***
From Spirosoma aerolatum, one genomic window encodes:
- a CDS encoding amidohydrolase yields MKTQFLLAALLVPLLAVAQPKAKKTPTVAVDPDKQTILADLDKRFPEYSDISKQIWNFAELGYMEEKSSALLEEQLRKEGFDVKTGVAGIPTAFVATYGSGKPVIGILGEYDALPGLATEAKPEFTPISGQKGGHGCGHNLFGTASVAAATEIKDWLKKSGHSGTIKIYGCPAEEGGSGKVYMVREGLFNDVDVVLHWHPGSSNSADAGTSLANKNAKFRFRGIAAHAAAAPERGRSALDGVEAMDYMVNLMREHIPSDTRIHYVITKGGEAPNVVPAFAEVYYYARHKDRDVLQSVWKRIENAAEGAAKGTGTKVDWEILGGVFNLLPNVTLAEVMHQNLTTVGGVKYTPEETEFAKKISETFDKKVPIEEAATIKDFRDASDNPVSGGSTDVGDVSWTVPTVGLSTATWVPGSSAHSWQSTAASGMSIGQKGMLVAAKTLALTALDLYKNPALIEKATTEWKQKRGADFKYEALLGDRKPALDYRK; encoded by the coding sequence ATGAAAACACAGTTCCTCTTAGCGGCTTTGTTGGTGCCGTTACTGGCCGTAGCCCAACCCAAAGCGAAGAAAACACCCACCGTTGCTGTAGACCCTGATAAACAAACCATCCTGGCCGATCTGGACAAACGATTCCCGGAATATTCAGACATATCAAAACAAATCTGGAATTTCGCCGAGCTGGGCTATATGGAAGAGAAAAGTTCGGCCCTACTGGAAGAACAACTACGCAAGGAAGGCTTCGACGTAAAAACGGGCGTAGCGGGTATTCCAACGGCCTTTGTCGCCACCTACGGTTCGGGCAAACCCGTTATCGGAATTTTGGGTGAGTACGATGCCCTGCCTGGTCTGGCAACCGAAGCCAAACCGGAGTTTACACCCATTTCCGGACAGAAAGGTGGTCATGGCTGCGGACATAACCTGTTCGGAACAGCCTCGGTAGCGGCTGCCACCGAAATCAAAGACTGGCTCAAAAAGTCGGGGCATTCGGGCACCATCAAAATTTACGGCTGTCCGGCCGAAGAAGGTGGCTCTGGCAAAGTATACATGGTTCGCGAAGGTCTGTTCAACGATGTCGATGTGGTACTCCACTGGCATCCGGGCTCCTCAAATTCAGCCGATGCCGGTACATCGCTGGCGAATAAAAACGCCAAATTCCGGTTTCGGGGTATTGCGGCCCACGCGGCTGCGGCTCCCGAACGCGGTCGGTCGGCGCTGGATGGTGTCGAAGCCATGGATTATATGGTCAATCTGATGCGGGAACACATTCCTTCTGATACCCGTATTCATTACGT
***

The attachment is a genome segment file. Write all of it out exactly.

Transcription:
From Spirosoma aerolatum, one genomic window encodes:
- a CDS encoding amidohydrolase yields MKTQFLLAALLVPLLAVAQPKAKKTPTVAVDPDKQTILADLDKRFPEYSDISKQIWNFAELGYMEEKSSALLEEQLRKEGFDVKTGVAGIPTAFVATYGSGKPVIGILGEYDALPGLATEAKPEFTPISGQKGGHGCGHNLFGTASVAAATEIKDWLKKSGHSGTIKIYGCPAEEGGSGKVYMVREGLFNDVDVVLHWHPGSSNSADAGTSLANKNAKFRFRGIAAHAAAAPERGRSALDGVEAMDYMVNLMREHIPSDTRIHYVITKGGEAPNVVPAFAEVYYYARHKDRDVLQSVWKRIENAAEGAAKGTGTKVDWEILGGVFNLLPNVTLAEVMHQNLTTVGGVKYTPEETEFAKKISETFDKKVPIEEAATIKDFRDASDNPVSGGSTDVGDVSWTVPTVGLSTATWVPGSSAHSWQSTAASGMSIGQKGMLVAAKTLALTALDLYKNPALIEKATTEWKQKRGADFKYEALLGDRKPALDYRK; encoded by the coding sequence ATGAAAACACAGTTCCTCTTAGCGGCTTTGTTGGTGCCGTTACTGGCCGTAGCCCAACCCAAAGCGAAGAAAACACCCACCGTTGCTGTAGACCCTGATAAACAAACCATCCTGGCCGATCTGGACAAACGATTCCCGGAATATTCAGACATATCAAAACAAATCTGGAATTTCGCCGAGCTGGGCTATATGGAAGAGAAAAGTTCGGCCCTACTGGAAGAACAACTACGCAAGGAAGGCTTCGACGTAAAAACGGGCGTAGCGGGTATTCCAACGGCCTTTGTCGCCACCTACGGTTCGGGCAAACCCGTTATCGGAATTTTGGGTGAGTACGATGCCCTGCCTGGTCTGGCAACCGAAGCCAAACCGGAGTTTACACCCATTTCCGGACAGAAAGGTGGTCATGGCTGCGGACATAACCTGTTCGGAACAGCCTCGGTAGCGGCTGCCACCGAAATCAAAGACTGGCTCAAAAAGTCGGGGCATTCGGGCACCATCAAAATTTACGGCTGTCCGGCCGAAGAAGGTGGCTCTGGCAAAGTATACATGGTTCGCGAAGGTCTGTTCAACGATGTCGATGTGGTACTCCACTGGCATCCGGGCTCCTCAAATTCAGCCGATGCCGGTACATCGCTGGCGAATAAAAACGCCAAATTCCGGTTTCGGGGTATTGCGGCCCACGCGGCTGCGGCTCCCGAACGCGGTCGGTCGGCGCTGGATGGTGTCGAAGCCATGGATTATATGGTCAATCTGATGCGGGAACACATTCCTTCTGATACCCGTATTCATTACGT